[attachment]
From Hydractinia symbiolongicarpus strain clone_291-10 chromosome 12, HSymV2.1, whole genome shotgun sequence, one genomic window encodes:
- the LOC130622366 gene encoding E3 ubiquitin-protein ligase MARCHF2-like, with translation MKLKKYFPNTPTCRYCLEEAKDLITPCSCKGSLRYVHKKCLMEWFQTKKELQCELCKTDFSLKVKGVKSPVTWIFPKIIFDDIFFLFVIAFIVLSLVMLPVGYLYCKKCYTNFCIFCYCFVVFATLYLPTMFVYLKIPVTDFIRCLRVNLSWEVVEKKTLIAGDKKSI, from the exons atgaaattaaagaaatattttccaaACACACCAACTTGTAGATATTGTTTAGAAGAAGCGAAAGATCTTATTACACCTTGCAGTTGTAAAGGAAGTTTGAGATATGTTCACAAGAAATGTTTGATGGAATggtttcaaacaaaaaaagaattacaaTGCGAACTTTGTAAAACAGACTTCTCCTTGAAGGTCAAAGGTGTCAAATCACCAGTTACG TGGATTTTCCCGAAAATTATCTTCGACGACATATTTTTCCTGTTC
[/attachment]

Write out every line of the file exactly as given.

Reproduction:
From Hydractinia symbiolongicarpus strain clone_291-10 chromosome 12, HSymV2.1, whole genome shotgun sequence, one genomic window encodes:
- the LOC130622366 gene encoding E3 ubiquitin-protein ligase MARCHF2-like, with translation MKLKKYFPNTPTCRYCLEEAKDLITPCSCKGSLRYVHKKCLMEWFQTKKELQCELCKTDFSLKVKGVKSPVTWIFPKIIFDDIFFLFVIAFIVLSLVMLPVGYLYCKKCYTNFCIFCYCFVVFATLYLPTMFVYLKIPVTDFIRCLRVNLSWEVVEKKTLIAGDKKSI, from the exons atgaaattaaagaaatattttccaaACACACCAACTTGTAGATATTGTTTAGAAGAAGCGAAAGATCTTATTACACCTTGCAGTTGTAAAGGAAGTTTGAGATATGTTCACAAGAAATGTTTGATGGAATggtttcaaacaaaaaaagaattacaaTGCGAACTTTGTAAAACAGACTTCTCCTTGAAGGTCAAAGGTGTCAAATCACCAGTTACG TGGATTTTCCCGAAAATTATCTTCGACGACATATTTTTCCTGTTC